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02 Nov 2020T-cell Responses To MERS Coronavirus Infection In People With Occupational Exposure

To Dromedary Camels In Nigeria: An Observational Cohort Study

Chris Mok published in The Lancet Infectious Diseases an observational cohort study about MERS infection in people with occupational exposure to dromadery camels in Nigeria, with Malik Peiris, Honorary Director of HKU-Pasteur, and Jincun Zhao, Honorary Professor at HKU-Pasteur and the School of Public Health in the context of a partnership in the Respiratory Diseases Research Center Project in the Greater Bay Area.

Abstract: Middle East respiratory syndrome coronavirus (MERS-CoV) is recognized as one of eight emerging pathogens of greatest threat to global public health, and dromedary camels are the source of human zoonotic infection. The emergence of SARS-CoV-2 highlights the pandemic potential of zoonotic coronaviruses.

Although this zoonotic disease has been restricted to the Arabian Peninsula, the largest number (>70%) of MERS-CoV infected camels are found in Africa. So far, there was only one MERS outbreak reported in Tunisia initiated by a traveler returning from the Arabian Peninsula but no reports of zoonotic disease in Africa. There were six sero-epidemiological studies of camel-exposed or other humans in Kenya, Egypt, Nigeria, and Morocco and only two (two of 1122 in Kenya and three of 476 tested in Morocco) found any evidence of MERS-CoV infection. Our study aimed to address the question that if workers slaughtering dromedaries in an abattoir in Kano, Nigeria are under the risk of MERS-CoV infection.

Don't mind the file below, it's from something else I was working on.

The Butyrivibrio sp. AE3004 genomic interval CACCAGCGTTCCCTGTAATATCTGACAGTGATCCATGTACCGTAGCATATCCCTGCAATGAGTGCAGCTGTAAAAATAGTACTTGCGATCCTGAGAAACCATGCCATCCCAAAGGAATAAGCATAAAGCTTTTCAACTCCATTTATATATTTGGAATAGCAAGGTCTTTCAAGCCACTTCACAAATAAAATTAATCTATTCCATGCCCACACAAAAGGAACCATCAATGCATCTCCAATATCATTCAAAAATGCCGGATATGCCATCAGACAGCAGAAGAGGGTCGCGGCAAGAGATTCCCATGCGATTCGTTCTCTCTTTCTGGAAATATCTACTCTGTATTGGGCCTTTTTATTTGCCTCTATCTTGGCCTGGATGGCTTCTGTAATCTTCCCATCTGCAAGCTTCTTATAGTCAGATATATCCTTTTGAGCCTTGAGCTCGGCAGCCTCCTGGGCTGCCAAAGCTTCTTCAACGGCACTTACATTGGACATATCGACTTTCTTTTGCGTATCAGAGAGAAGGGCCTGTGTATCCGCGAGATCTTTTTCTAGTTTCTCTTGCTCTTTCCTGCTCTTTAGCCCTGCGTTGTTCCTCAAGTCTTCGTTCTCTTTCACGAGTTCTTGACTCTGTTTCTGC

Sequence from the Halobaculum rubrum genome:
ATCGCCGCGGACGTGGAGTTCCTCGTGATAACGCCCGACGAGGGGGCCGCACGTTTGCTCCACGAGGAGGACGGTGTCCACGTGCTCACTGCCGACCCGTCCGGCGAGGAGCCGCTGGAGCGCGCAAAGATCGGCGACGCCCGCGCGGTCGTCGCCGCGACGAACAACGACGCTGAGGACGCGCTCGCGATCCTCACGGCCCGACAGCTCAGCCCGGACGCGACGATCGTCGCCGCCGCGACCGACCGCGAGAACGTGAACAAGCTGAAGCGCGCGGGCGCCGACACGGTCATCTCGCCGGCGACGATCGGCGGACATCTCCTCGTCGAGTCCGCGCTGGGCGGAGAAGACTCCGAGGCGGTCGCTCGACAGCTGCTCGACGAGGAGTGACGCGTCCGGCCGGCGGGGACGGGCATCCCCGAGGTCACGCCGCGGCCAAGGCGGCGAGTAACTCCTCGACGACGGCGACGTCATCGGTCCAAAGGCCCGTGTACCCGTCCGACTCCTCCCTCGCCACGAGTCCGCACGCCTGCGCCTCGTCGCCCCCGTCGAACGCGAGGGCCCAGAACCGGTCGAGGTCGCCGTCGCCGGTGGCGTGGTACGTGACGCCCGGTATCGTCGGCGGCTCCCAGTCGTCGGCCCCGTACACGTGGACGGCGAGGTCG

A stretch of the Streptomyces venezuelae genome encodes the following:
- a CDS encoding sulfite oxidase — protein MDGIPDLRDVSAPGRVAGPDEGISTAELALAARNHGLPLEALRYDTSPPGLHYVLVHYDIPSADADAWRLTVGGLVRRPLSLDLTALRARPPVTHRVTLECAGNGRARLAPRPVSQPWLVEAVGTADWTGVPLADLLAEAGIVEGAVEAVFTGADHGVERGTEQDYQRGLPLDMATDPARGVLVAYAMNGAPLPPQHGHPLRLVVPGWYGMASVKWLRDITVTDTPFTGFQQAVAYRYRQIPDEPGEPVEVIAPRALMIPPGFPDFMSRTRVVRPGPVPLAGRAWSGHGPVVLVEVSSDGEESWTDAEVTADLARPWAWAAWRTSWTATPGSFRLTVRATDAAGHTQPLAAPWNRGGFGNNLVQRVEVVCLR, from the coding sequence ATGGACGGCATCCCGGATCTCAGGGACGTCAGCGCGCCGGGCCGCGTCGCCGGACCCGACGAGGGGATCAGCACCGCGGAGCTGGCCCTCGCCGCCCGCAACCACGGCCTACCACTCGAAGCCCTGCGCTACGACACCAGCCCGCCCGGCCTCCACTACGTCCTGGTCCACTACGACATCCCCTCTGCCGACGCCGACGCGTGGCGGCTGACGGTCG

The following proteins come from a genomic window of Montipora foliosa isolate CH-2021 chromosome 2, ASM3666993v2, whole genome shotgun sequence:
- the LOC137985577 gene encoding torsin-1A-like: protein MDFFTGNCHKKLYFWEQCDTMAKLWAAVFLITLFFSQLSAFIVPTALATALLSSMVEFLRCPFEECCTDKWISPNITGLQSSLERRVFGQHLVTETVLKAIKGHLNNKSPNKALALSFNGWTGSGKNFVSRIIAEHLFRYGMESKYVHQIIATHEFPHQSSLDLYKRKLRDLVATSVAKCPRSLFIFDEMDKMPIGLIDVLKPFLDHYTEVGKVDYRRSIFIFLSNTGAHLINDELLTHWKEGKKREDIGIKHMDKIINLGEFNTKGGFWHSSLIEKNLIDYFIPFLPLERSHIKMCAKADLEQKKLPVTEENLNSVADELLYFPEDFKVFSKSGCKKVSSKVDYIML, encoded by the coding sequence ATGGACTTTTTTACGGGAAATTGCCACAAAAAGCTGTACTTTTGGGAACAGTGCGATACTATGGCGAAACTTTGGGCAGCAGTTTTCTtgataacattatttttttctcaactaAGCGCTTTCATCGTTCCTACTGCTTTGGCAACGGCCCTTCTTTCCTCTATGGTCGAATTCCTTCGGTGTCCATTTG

We found that 30% of 61 abattoir workers with exposure to dromedaries had MERS-CoV specific T-cell responses, but of 20 abattoir workers without exposure to dromedaries and ten non-abattoir workers from Kano, none had such T-cell responses. Drinking both unpasteurised camel milk and camel urine was significantly and negatively associated with T-cell positivity. Interestingly, no individuals with MERS-CoV T-cell responses had detectable antibody suggesting that the results from the serological studies may not truly reflect the prevalence of MERS-CoV infection in Africa. Our findings indicate that there is substantial zoonotic transmission of MERS-CoV to people with dromedary exposure in parts of Africa. The contribution of MERS-CoV to zoonotic respiratory disease remains to be established. Our findings have implications for global MERS-CoV control policy. There is a need to confirm our findings elsewhere in Africa and to include molecular testing for MERS-CoV in the investigation of patients with severe acute respiratory infections in dromedary-exposed populations in Africa.​

You can find bellow Professor Stanley Perlman's commentary highlighting the significance of the paper:


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